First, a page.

According to a decade-long study of older adults, a healthy lifestyle, particularly a healthy diet, is associated with slower memory decline.
The findings of the study were published in The BMJ. Even for carriers of the apolipoprotein E (APOE) gene - the strongest known risk factor for Alzheimer's disease and related dementias - a healthy lifestyle was found to slow memory loss.
Memory continuously declines as people age, but evidence from existing studies is insufficient to assess the effect of a healthy lifestyle on memory in later life. And given the many possible causes of memory decline, a combination of healthy behaviours might be needed for an optimal effect.
To explore this further, researchers analysed data from 29,000 adults aged at least 60 years (average age 72; 49 per cent of women) with normal cognitive function who were part of the China Cognition and Aging Study.
At the start of the study in 2009, memory function was measured using the Auditory Verbal Learning test (AVLT) and participants were tested for the APOE gene (20 per cent were found to be carriers). Follow-up assessments were then conducted over the next 10 years in 2012, 2014, 2016, and 2019.
A healthy lifestyle score combining six factors was then calculated: healthy diet, regular exercise, active social contact (eg. seeing friends and family), cognitive activity (eg. writing, reading, playing mahjong), non-smoking, and never drinking alcohol.
Based on their score, ranging from 0 to 6, participants were put into favourable (4 to 6 healthy factors), average (2 to 3 healthy factors), or unfavourable (0 to 1 healthy factors) lifestyle groups and into APOE carrier and non-carrier groups.
After accounting for a range of other health, economic and social factors, the researchers found that each individual healthy behaviour was associated with a slower-than-average decline in memory over 10 years.
A healthy diet had the strongest effect on slowing memory decline, followed by cognitive activity and then physical exercise.
Compared with the group that had unfavourable lifestyles, memory decline in the favourable lifestyle group was 0.28 points slower over 10 years based on a standardised score (z score) of the AVLT, and memory decline in the average lifestyle group was 0.16 points slower.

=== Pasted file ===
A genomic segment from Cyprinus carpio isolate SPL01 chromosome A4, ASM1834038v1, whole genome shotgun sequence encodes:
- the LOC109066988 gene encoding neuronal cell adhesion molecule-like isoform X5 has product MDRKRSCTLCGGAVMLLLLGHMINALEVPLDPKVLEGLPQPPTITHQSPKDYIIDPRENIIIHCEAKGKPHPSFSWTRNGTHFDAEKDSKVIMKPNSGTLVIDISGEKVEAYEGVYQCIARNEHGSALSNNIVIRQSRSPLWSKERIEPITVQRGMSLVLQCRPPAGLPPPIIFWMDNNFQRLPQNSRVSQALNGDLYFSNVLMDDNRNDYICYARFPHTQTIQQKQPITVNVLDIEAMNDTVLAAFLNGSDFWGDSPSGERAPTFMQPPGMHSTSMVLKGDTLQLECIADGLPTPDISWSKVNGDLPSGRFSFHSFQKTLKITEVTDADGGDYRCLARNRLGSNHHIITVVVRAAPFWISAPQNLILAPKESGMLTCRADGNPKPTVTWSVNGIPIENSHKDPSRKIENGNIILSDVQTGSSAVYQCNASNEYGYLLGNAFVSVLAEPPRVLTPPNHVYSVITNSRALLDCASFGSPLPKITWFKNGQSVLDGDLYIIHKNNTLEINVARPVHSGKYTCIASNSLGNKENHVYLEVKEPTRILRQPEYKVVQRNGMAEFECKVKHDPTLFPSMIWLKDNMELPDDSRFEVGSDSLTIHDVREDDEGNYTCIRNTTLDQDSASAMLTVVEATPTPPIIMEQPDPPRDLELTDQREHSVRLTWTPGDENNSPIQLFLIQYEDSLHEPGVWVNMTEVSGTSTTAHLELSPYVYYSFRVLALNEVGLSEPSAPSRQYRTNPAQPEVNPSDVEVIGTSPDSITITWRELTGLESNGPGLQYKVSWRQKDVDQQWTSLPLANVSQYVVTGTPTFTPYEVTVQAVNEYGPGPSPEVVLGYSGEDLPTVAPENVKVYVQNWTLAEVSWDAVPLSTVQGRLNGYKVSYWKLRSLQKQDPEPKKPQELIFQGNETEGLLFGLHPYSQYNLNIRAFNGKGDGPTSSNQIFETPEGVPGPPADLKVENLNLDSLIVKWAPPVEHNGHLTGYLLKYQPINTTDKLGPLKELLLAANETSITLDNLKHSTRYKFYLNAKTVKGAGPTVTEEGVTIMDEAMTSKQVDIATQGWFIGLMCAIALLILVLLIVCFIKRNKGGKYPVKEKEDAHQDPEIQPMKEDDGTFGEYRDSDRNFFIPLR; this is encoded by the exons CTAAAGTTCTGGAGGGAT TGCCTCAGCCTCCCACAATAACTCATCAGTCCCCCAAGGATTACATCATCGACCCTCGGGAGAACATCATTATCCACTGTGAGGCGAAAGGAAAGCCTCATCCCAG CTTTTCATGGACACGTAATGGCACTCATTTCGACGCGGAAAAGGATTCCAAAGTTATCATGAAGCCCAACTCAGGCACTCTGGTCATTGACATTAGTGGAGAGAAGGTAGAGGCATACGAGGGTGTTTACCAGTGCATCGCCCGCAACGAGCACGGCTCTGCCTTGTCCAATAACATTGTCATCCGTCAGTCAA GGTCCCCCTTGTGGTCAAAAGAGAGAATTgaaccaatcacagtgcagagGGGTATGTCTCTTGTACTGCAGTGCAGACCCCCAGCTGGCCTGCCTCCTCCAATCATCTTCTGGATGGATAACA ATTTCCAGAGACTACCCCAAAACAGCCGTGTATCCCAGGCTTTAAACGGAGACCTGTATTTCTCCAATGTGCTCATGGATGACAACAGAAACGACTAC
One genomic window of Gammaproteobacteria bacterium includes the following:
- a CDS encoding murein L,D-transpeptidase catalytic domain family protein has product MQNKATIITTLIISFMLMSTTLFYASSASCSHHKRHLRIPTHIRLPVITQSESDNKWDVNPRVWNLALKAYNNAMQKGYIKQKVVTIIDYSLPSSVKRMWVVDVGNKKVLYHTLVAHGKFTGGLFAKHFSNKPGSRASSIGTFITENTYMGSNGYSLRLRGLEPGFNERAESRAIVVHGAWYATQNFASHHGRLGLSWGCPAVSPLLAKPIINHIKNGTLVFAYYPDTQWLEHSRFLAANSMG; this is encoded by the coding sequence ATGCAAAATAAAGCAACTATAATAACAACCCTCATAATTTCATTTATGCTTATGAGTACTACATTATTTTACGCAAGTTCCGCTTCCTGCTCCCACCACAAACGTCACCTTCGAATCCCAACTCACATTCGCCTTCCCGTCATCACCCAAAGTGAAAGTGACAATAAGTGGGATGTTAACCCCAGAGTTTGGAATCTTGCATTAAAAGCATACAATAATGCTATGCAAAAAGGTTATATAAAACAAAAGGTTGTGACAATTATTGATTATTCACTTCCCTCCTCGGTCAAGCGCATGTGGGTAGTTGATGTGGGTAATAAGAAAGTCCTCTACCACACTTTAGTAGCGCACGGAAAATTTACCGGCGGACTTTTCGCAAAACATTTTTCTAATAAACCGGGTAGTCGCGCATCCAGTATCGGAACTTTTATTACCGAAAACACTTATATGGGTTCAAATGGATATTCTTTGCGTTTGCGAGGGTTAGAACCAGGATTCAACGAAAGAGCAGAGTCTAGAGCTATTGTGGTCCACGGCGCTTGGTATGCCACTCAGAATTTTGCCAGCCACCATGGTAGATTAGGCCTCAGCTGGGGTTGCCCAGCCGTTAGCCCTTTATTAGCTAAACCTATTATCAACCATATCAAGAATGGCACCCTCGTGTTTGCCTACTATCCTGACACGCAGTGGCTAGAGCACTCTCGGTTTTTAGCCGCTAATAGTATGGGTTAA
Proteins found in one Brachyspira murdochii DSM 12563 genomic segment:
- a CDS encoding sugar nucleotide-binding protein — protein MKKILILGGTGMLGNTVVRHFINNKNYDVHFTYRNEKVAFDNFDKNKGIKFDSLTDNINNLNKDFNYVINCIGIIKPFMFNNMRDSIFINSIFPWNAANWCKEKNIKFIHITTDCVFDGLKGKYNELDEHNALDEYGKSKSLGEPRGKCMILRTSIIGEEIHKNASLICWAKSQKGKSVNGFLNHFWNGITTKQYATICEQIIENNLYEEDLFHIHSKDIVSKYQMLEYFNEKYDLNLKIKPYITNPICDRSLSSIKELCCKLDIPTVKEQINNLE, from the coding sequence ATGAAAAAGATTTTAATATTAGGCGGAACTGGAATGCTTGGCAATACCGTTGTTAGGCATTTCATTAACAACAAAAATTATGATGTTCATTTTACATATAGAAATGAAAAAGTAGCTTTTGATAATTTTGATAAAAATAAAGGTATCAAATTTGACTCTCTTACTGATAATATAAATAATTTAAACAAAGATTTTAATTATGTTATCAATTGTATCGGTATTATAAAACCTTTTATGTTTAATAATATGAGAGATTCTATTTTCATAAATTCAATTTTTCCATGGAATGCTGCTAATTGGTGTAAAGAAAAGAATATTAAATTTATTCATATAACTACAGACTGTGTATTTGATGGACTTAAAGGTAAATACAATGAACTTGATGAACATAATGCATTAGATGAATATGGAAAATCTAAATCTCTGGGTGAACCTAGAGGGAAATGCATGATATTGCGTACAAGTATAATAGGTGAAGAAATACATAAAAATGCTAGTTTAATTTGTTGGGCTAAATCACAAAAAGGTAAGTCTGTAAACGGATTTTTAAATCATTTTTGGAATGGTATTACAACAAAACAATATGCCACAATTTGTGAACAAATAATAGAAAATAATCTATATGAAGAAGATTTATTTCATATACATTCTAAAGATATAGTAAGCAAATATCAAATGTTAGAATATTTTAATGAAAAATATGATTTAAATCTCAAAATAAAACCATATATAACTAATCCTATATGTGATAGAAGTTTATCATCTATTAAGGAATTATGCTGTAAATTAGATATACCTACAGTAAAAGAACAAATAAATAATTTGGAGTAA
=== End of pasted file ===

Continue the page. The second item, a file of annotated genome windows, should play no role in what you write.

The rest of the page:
Participants with the APOE gene with favourable and average lifestyles also experienced a slower rate of memory decline than those with an unfavourable lifestyle (0.027 and 0.014 points per year slower, respectively).
What's more, those with favourable or average lifestyles were almost 90 per cent and almost 30 per cent less likely to develop dementia or mild cognitive impairment relative to those with an unfavourable lifestyle, and the APOE group had similar results.
This is an observational study so can't establish cause and the researchers acknowledge some limitations, such as the potential for measurement errors due to self-reporting of lifestyle factors, and the possibility of selection bias, as some participants did not return for follow-up evaluations.
But this was a large study with a long follow-up period, allowing for evaluation of individual lifestyle factors on memory function over time. And findings remained significant after further analyses, suggesting that they are robust.
As such, the researchers say their results provide strong evidence that adherence to a healthy lifestyle with a combination of positive behaviours is associated with a slower rate of memory decline, even for people who are genetically susceptible to memory decline.
They suggest further research could focus on the effects of a healthy lifestyle on memory decline across the lifespan, acknowledging that memory problems can also affect younger people, not included in this study. "These results might offer important information for public health initiatives to protect older adults against memory decline," they conclude.
"Prevention is important, given the absence of effective treatments for Alzheimer's disease and related dementias," say researchers in a linked editorial.
However, they point out that these results do not help to determine which among the six health behaviours included in the score (or specific combination) is the best target for dementia prevention, or when in the life course to focus prevention efforts. Further insight is also needed to determine whether the differences in memory decline observed in this study are clinically meaningful, they add.
They suggest a similar approach that led to a substantial reduction in cardiovascular disease should be taken with dementia prevention, "identifying not only the factors that matter most but also the threshold at which they matter, and the age when intervention is likely to be most effective."